Sam Bankman-Fried, the disgraced former CEO of failed cryptocurrency exchange FTX, has tried to get most of the charges against him dropped.
Lawyers for Bankman-Fried are pushing for prosecutors to dismiss 10 of the 13 charges.
Late last year, several firms imploded that were controlled by Bankman-Fried, the Democratic Party’s second-largest donor after radical billionaire George Soros.
FTX collapsed after customers and investors learned that the company had improperly commingled funds with sister trading company Alameda Research.
Lawyers for Bankman-Fried asserted in a Monday court filing that the original indictment levied against the entrepreneur came from a “classic rush to judgment.”
The legal team argues that the case involved “civil and regulatory issues” rather than federal crimes.
“Rather than wait for traditional civil and regulatory processes following their ordinary course to address the situation, the government jumped in with both feet,” the filing asserts.
“Each of the charges contained boilerplate recitals of statutory language, followed by literally one sentence purportedly describing the basis for the charge.”
Bankman-Fried was detained in the Bahamas and extradited to the United States in December, nearly one month after FTX collapsed and bankruptcy procedures were initiated.
Attorneys contended that officials violated the extradition treaty between the two nations since the Bahamian government issued a warrant of surrender “specifying that he be tried on seven of the eight counts” in the original indictment, even as American officials later brought additional charges without the consent of authorities in the island nation.
Bankman-Fried was initially charged in December with financial crimes.
The charges include conspiracy to commit wire fraud, conspiracy to commit securities fraud, and conspiracy to defraud the Federal Election Commission (FEC) through campaign finance violations.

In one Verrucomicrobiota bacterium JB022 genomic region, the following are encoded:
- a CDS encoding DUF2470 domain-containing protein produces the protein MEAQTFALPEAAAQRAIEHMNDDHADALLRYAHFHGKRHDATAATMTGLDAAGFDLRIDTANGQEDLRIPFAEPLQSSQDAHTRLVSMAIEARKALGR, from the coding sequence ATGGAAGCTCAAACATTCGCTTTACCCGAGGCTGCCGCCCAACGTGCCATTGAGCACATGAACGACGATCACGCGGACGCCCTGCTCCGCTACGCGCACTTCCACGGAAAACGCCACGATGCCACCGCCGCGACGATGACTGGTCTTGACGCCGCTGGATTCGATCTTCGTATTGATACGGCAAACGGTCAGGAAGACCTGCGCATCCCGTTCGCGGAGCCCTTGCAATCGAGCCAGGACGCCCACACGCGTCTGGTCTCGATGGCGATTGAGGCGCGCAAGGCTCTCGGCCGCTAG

Another superseding indictment unveiled in February added four new charges, including conspiracy to commit bank fraud and conspiracy to operate an unlicensed money transfer business.
In March, Bankman-Fried was also charged with paying bribes to one or more members of the Chinese Communist Party.
Bankman-Fried faces the charges in the Southern District of New York, which often oversees high-profile financial fraud cases.
The entrepreneur has pleaded not guilty to all charges and currently resides with his parents in northern California.
He is expected to appear for trial in early October.
Meanwhile, Bankman-Fried’s lawyers claim that the collapse of FTX occurred in the context of broader difficulties in the cryptocurrency sector.
“As with a traditional bank run, numerous customers simultaneously sought to withdraw their assets, thus feeding fears that a collapse was inevitable,” the court filing said.
“The market crash took down many of the major players in this sector, not just FTX.”
Current FTX CEO John Ray III, a bankruptcy lawyer appointed to recover lost funds on behalf of customers and investors, nevertheless contended that the firm imploded as a result of mismanagement from senior executives, who reportedly discharged more than $5 billion on imprudent business investments, including advertisements with celebrities such as quarterback Tom Brady and investor Kevin O’Leary.
“Despite the public image it sought to create of a responsible business, the FTX Group was tightly controlled by a small group of individuals who showed little interest in instituting an appropriate oversight or control framework,” the attorney wrote.
“These individuals stifled dissent, commingled and misused corporate and customer funds, lied to third parties about their business, joked internally about their tendency to lose track of millions of dollars in assets, and thereby caused the FTX Group to collapse as swiftly as it had grown.”
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